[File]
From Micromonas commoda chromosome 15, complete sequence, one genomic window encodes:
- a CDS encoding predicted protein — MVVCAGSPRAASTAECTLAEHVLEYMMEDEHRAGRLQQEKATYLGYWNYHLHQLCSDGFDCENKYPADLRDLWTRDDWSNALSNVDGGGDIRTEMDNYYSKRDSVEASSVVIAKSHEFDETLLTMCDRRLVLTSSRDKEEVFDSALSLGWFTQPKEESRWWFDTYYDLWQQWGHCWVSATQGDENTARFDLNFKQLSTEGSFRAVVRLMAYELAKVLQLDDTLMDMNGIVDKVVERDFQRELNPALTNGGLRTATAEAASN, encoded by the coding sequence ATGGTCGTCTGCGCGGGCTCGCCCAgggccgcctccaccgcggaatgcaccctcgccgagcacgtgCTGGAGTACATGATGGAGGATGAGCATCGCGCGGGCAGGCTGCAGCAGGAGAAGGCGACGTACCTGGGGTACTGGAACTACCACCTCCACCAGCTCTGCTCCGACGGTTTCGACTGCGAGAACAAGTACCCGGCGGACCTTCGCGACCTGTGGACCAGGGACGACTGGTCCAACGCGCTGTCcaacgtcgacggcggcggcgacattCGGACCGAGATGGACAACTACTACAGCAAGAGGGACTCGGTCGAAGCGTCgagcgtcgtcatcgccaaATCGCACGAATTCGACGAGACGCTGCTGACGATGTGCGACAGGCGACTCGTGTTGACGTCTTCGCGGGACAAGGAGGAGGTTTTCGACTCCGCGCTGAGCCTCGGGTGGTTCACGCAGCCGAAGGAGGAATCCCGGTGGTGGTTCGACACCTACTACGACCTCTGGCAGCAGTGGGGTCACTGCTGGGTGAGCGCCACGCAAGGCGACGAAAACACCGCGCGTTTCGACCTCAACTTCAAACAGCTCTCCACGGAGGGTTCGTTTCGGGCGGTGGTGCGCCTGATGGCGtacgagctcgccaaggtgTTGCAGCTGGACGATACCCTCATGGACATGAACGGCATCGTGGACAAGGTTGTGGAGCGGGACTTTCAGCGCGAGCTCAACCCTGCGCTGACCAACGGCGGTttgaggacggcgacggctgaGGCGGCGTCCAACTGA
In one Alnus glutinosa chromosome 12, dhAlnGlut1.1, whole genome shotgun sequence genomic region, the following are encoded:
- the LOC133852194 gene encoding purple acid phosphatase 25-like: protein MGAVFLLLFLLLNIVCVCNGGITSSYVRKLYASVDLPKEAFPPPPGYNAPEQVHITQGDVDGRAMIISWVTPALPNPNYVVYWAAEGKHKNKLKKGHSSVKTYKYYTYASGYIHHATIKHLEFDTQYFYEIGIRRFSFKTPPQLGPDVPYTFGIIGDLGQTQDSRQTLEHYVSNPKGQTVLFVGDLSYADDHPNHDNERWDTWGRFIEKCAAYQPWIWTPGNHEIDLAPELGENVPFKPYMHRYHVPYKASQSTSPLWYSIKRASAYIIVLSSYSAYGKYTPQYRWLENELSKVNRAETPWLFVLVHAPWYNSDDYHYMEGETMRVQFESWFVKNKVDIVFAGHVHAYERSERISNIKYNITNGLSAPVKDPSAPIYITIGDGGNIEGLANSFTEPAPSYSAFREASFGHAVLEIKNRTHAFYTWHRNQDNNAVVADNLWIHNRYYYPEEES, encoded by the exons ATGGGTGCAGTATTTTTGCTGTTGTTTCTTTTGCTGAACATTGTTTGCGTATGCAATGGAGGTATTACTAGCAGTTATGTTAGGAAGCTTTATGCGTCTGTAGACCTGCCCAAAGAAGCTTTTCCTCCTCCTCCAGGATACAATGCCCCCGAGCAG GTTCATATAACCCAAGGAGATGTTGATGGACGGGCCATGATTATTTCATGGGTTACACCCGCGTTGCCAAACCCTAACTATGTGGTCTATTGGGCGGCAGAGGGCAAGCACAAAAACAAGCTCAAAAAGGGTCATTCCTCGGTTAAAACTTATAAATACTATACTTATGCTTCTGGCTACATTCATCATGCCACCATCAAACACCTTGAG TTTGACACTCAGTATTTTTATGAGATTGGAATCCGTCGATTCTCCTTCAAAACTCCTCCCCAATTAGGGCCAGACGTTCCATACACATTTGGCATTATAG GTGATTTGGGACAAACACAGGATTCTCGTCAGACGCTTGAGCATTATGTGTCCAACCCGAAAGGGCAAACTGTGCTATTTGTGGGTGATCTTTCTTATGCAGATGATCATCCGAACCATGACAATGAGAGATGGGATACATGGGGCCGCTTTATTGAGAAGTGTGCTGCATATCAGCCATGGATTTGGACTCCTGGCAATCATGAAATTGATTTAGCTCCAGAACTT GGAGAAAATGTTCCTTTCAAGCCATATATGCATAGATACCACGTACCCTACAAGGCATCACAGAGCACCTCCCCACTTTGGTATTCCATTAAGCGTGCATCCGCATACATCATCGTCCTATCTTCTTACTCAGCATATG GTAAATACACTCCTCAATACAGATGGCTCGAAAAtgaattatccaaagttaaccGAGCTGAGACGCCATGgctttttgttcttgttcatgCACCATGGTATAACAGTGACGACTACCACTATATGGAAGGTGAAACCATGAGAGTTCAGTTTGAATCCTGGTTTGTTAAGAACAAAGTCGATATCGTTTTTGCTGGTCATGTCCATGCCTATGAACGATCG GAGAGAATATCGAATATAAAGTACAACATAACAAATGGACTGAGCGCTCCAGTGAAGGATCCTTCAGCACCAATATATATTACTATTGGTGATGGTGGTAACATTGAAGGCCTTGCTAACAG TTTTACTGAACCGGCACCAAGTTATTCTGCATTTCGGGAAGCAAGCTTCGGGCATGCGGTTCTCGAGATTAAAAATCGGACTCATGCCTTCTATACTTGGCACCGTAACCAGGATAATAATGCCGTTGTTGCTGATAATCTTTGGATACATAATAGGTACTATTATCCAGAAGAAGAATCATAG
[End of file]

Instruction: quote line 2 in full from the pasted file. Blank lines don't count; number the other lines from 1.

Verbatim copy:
- a CDS encoding predicted protein — MVVCAGSPRAASTAECTLAEHVLEYMMEDEHRAGRLQQEKATYLGYWNYHLHQLCSDGFDCENKYPADLRDLWTRDDWSNALSNVDGGGDIRTEMDNYYSKRDSVEASSVVIAKSHEFDETLLTMCDRRLVLTSSRDKEEVFDSALSLGWFTQPKEESRWWFDTYYDLWQQWGHCWVSATQGDENTARFDLNFKQLSTEGSFRAVVRLMAYELAKVLQLDDTLMDMNGIVDKVVERDFQRELNPALTNGGLRTATAEAASN, encoded by the coding sequence ATGGTCGTCTGCGCGGGCTCGCCCAgggccgcctccaccgcggaatgcaccctcgccgagcacgtgCTGGAGTACATGATGGAGGATGAGCATCGCGCGGGCAGGCTGCAGCAGGAGAAGGCGACGTACCTGGGGTACTGGAACTACCACCTCCACCAGCTCTGCTCCGACGGTTTCGACTGCGAGAACAAGTACCCGGCGGACCTTCGCGACCTGTGGACCAGGGACGACTGGTCCAACGCGCTGTCcaacgtcgacggcggcggcgacattCGGACCGAGATGGACAACTACTACAGCAAGAGGGACTCGGTCGAAGCGTCgagcgtcgtcatcgccaaATCGCACGAATTCGACGAGACGCTGCTGACGATGTGCGACAGGCGACTCGTGTTGACGTCTTCGCGGGACAAGGAGGAGGTTTTCGACTCCGCGCTGAGCCTCGGGTGGTTCACGCAGCCGAAGGAGGAATCCCGGTGGTGGTTCGACACCTACTACGACCTCTGGCAGCAGTGGGGTCACTGCTGGGTGAGCGCCACGCAAGGCGACGAAAACACCGCGCGTTTCGACCTCAACTTCAAACAGCTCTCCACGGAGGGTTCGTTTCGGGCGGTGGTGCGCCTGATGGCGtacgagctcgccaaggtgTTGCAGCTGGACGATACCCTCATGGACATGAACGGCATCGTGGACAAGGTTGTGGAGCGGGACTTTCAGCGCGAGCTCAACCCTGCGCTGACCAACGGCGGTttgaggacggcgacggctgaGGCGGCGTCCAACTGA